The Poorer You Are, The Less Likely You Are To Vote (study/Demos)
Why the Voting Gap Matters | Demos — Forty-one percent of non-voters say that they don’t bother to vote because “my vote doesn’t make a difference anyway.”3 The wealthy, who vote at exceptionally high rates, do not share this view. Recent survey work on political engagement, led by Benjamin Page, found that many of the wealthy they surveyed “acknowledged a focus on fairly narrow economic self-interest” when discussing their engagement in the political process.4 Unlike the 59 percent of non-voters who say that they don’t pay attention to politics because “nothing ever gets done; it’s a bunch of empty promises,”5 affluent Americans said they frequently discussed politics with friends and engaged with elected officials. The wealthy vote for outcome-oriented reasons; they have policy preferences they want to see realized.6 Other new evidence casts further significant doubt on the idea that class bias in our electorate isn’t important. Most important, non-voters tend to be much more liberal in their economic policy views compared to voters. Thus, turnout inequality is likely more consequential than previously thought, adding new urgency to election reforms aiming to close turnout gaps and foster a more representative electorate.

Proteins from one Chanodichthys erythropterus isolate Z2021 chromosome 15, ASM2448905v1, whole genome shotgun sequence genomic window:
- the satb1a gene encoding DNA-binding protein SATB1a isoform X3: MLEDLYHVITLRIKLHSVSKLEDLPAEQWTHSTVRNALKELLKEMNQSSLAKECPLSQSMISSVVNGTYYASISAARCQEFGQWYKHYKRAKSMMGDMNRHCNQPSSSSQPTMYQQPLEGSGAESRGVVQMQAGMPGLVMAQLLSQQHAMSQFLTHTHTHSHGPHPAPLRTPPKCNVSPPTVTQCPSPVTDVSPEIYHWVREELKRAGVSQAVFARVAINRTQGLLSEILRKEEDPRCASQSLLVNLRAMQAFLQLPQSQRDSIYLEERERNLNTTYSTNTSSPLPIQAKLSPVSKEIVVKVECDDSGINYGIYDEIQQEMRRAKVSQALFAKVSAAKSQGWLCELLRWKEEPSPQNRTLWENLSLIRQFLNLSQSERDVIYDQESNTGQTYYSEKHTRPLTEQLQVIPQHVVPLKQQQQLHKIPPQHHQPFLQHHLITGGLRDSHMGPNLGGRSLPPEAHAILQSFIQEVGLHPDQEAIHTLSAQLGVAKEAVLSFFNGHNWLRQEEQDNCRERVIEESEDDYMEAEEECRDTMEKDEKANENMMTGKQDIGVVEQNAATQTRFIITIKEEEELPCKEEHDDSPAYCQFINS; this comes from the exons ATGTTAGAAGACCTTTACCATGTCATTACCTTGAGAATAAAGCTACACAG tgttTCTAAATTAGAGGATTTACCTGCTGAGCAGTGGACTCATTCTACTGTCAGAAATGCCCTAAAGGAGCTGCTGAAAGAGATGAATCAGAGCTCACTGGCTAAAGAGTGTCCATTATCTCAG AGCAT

- Eclectablog – Why is our 1% so much richer than everywhere else? Because poor people don’t vote | http://bit.ly/133fPMm
- CNN Money – Why the rich vote more – Sep. 24, 2012 – http://bit.ly/133g89O
- The Atlantic – Why Are the Poor and Minorities Less Likely to Vote? – Jan. 10, 2014 – http://bit.ly/1pV8yCV